Laia Balcells (Georgetown University), José Fernández-Albertos (Spanish Higher Council of Scientific Research), Alexander Kuo (Oxford University)
Do self-determination movements and crisis over independence lead to social polarization? Who is likely to polarize in such instances? The recent political crisis over independence in Catalonia has made these questions more salient and provides an important testing ground to addresses these questions. We argue that policy-based polarization in the case of highly salient self-determination issues can spillover into social polarization, and we try to capture variation and persistence of such social polarization.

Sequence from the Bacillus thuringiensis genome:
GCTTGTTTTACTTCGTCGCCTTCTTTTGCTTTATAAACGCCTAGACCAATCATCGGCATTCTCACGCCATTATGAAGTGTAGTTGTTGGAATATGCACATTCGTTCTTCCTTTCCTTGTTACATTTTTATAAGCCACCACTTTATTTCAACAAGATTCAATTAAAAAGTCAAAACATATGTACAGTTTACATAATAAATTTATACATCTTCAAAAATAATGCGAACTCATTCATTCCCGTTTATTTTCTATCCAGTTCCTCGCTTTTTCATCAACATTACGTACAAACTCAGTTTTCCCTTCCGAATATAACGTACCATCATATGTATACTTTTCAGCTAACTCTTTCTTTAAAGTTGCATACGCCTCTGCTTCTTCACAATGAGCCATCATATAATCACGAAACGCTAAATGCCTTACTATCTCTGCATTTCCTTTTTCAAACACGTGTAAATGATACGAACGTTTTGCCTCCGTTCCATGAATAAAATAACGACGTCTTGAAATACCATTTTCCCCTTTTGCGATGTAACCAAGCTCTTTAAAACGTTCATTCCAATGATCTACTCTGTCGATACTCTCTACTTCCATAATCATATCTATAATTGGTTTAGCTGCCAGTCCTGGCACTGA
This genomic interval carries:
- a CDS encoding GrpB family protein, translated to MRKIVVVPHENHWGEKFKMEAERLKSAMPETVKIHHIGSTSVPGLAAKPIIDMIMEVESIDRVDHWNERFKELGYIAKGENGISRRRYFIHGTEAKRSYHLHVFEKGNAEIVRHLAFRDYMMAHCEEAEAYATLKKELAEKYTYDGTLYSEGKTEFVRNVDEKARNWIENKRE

We fielded a two-wave survey in Catalonia embedding experiments that randomized evaluation of groups as well as consequences of policies related to independence of Catalonia from Spain. The first wave was fielded just before the politically salient 2017 regional elections, which took place a few weeks after a unilateral independence referendum, a declaration of independence by the Catalan parliament, and a subsequent suspension of regional autonomy by the Spanish government. We find strong evidence of policy-based polarization that spills over into social polarization, and that such polarization is partially driven by those with pro-independence stances, as well as with those with strong pro-state preferences. However, we find limits to polarization in terms of the economic costs that even strong independence and status-quo supporters are willing to incur. The second wave was fielded in September 2018 to test the durability of this polarization.